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ACORN Versus Serious Criminals: Defund Lockheed
By David Swanson
First let's put the crusade to defund ACORN in context:
Among recipients of government money already convicted of serious misconduct, ACORN (had it been so convicted) wouldn't make it onto the list of the top 100. In fact, ACORN could receive 100 times the funding it does and still not make it onto the list.
And you'll notice something else about the top 10 criminal companies receiving government contracts: they're all recipients of military contracts. They've sold weapons to national enemies, leaked radiation, poisoned the environment, defrauded the government, bribed officials, recklessly endangered soldiers, and dozens of other offenses. But they've also all been part of our largest illegal enterprise: wars of aggression, during which various contractors have engaged in rendition, torture, murder, assassination, prostitution, the production and use of illegal weapons, and a variety of other serious crimes.
Here's a different chart. This one lists the top criminal contractors ranked by the dollar amount placed on their misconduct. Here we have, again, military contractors, now including oil companies. And three of the top five are health industry companies. I imagine their crimes would begin to be talked about if we ever had a national discussion of healthcare reform.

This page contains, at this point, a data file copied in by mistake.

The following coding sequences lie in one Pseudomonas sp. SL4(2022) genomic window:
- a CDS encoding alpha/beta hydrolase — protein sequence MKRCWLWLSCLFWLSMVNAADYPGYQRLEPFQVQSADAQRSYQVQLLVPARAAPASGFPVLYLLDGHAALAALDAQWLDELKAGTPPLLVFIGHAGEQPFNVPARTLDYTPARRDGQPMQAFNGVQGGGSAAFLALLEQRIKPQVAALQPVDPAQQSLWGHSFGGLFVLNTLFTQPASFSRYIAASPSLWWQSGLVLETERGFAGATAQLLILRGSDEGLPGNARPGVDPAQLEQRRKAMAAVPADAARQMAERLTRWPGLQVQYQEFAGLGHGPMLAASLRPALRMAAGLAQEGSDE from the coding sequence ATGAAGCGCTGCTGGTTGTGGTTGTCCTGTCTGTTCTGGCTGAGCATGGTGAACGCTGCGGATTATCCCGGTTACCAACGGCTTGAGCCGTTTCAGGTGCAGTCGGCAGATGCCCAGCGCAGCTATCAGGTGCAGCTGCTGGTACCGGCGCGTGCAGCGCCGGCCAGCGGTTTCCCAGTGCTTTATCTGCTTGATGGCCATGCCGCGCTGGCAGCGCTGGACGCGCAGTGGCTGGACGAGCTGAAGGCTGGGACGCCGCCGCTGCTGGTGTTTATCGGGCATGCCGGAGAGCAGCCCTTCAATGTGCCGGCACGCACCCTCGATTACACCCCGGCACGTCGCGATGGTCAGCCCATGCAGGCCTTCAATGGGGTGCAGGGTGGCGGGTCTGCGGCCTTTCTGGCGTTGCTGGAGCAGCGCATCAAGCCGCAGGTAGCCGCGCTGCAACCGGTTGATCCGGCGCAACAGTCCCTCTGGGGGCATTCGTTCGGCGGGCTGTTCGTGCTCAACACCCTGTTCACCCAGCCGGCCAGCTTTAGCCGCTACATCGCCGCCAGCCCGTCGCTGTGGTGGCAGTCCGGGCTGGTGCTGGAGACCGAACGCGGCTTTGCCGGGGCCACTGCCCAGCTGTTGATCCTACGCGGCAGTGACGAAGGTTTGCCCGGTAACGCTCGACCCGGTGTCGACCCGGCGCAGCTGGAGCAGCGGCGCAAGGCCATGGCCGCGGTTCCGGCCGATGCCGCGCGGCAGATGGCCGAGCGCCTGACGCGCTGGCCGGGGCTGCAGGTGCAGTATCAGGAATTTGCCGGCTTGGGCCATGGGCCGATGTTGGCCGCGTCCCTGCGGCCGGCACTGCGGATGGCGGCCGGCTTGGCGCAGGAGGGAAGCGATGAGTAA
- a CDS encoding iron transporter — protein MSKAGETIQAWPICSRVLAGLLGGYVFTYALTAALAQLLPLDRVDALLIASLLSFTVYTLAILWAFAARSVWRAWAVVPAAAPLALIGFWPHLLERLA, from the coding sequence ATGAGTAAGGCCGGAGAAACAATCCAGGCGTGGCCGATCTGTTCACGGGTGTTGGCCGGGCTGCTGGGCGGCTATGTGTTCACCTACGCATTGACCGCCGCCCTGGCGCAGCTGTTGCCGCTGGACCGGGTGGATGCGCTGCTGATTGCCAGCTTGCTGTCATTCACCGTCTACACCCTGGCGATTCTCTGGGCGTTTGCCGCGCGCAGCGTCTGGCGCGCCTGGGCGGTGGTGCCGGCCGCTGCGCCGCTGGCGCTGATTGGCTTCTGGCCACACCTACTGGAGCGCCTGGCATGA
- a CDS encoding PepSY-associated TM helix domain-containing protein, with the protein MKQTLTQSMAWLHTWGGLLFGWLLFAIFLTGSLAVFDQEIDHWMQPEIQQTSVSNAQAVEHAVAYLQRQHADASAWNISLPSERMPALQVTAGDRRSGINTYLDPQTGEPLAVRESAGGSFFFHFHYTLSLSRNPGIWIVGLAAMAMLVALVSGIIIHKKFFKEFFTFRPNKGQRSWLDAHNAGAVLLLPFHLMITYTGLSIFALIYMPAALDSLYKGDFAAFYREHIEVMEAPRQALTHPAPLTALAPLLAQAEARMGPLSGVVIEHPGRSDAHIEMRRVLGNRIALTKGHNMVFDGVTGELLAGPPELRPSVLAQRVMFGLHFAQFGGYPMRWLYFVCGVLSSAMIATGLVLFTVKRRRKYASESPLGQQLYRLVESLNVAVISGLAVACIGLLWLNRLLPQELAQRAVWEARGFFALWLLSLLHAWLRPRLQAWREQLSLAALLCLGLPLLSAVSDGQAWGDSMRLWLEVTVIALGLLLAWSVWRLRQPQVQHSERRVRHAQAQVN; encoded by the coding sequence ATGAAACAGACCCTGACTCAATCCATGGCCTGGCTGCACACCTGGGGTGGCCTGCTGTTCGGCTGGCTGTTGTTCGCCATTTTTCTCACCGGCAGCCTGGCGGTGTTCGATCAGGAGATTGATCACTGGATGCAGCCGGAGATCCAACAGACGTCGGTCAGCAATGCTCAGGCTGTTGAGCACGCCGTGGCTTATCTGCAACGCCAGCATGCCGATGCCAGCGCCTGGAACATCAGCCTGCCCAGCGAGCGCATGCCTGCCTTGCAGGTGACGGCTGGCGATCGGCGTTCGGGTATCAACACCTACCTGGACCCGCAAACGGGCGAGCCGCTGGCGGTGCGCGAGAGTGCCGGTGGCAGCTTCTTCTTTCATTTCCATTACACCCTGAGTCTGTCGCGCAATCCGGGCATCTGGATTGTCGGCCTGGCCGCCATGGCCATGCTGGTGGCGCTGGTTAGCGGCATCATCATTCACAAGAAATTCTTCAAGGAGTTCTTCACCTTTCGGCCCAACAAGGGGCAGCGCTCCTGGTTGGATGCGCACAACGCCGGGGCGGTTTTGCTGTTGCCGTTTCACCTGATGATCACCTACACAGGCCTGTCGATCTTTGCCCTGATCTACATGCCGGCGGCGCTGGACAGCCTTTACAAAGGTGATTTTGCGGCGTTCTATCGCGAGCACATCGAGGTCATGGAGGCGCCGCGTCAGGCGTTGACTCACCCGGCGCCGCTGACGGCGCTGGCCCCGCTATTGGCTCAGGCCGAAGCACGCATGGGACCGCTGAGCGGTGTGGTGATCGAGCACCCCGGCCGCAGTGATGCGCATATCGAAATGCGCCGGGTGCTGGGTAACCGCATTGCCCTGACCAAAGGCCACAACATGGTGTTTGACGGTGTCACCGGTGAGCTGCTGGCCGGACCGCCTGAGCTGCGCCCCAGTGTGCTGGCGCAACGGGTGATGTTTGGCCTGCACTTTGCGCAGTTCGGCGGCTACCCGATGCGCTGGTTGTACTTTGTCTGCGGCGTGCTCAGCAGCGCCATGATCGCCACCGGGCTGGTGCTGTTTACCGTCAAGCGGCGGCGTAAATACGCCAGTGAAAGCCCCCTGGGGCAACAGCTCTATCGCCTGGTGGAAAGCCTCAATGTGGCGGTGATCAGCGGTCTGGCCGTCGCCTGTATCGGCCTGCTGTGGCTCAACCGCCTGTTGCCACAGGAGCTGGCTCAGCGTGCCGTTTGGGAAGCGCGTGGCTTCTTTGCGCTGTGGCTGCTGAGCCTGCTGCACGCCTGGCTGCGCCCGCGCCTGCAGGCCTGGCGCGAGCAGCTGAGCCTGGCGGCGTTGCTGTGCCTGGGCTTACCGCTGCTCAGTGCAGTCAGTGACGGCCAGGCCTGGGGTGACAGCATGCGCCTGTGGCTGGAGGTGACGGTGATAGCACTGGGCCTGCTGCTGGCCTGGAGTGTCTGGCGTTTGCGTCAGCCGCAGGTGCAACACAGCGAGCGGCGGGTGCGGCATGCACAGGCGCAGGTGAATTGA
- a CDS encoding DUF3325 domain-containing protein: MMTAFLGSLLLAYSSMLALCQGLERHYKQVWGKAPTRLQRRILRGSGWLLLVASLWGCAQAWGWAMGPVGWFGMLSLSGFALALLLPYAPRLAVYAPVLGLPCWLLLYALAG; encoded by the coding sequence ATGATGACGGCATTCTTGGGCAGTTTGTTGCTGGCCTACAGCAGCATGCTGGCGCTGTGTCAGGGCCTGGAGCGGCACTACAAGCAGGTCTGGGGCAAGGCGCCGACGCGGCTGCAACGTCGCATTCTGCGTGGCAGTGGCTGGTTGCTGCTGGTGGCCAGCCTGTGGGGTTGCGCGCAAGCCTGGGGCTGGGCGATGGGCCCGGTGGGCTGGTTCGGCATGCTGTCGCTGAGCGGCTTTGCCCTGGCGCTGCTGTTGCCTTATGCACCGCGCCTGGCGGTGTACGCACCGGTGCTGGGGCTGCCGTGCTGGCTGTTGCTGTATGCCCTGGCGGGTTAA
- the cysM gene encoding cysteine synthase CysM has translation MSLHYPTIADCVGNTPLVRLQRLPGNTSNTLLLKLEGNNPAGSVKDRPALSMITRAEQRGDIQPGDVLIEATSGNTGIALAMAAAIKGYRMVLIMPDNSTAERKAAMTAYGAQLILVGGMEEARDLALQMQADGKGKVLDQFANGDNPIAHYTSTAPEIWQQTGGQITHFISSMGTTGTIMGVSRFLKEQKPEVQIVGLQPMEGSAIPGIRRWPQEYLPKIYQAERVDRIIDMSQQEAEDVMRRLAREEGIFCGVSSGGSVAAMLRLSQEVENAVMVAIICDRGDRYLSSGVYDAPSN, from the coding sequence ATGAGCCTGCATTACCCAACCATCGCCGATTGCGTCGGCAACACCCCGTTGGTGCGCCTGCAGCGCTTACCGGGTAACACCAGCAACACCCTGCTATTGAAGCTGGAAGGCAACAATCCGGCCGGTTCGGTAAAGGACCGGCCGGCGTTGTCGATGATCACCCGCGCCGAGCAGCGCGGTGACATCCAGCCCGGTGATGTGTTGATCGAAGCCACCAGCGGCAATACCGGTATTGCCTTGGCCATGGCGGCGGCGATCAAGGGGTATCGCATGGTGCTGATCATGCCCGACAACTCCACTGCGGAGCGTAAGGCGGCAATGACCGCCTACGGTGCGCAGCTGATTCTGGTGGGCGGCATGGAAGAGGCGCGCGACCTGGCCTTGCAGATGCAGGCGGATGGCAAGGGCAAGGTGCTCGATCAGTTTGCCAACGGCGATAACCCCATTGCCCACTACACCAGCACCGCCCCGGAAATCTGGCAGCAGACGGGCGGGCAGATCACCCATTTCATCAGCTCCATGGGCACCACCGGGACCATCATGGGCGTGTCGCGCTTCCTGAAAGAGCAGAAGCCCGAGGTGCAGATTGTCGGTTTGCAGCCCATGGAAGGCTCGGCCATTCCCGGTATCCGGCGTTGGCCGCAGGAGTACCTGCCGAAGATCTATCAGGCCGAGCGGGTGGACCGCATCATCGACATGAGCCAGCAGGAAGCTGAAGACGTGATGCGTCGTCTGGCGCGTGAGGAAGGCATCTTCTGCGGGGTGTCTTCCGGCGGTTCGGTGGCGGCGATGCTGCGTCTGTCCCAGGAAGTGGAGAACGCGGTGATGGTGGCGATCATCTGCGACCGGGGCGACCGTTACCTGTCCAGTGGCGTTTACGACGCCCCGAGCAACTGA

Why are they not talked about?
This might help explain it. A list of the all-time top campaign "contributors" includes some familiar names. I've added ACORN to the list, but it doesn't seem to fit. Not only does ACORN not give money to candidates, but ACORN doesn't do much else that other government contractors engage in. For example, ACORN doesn't do any of this:
ACORN is unlike most government contractors and unlike most other organizations. It mobilizes the working poor for better streets and schools and neighborhoods, better loans, better housing, decent transportation, a living wage and equal rights. ACORN Housing Corporation recieves government funding to provide loan counseling, much of it aimed at keeping predatory loans out of neighborhoods while getting good loans in. If the government had availed itself of some of this counseling, it could have prevented the crash of Wall Street and the need to bail it out. So, perhaps closer oversight of ACORN is indeed called for. Senators and Congress members who knew something about the lives of the poor would be a welcome change. But if we're going to start defunding companies, I don't see why we should start at the bottom rather than the top.
PHOTO: David Swanson
David Swanson was communications coordinator for ACORN from 2000 to 2003 and is the author of the new book "Daybreak: Undoing the Imperial Presidency and Forming a More Perfect Union" by Seven Stories Press. You can order it and find out when tour will be in your town: http://davidswanson.org/book.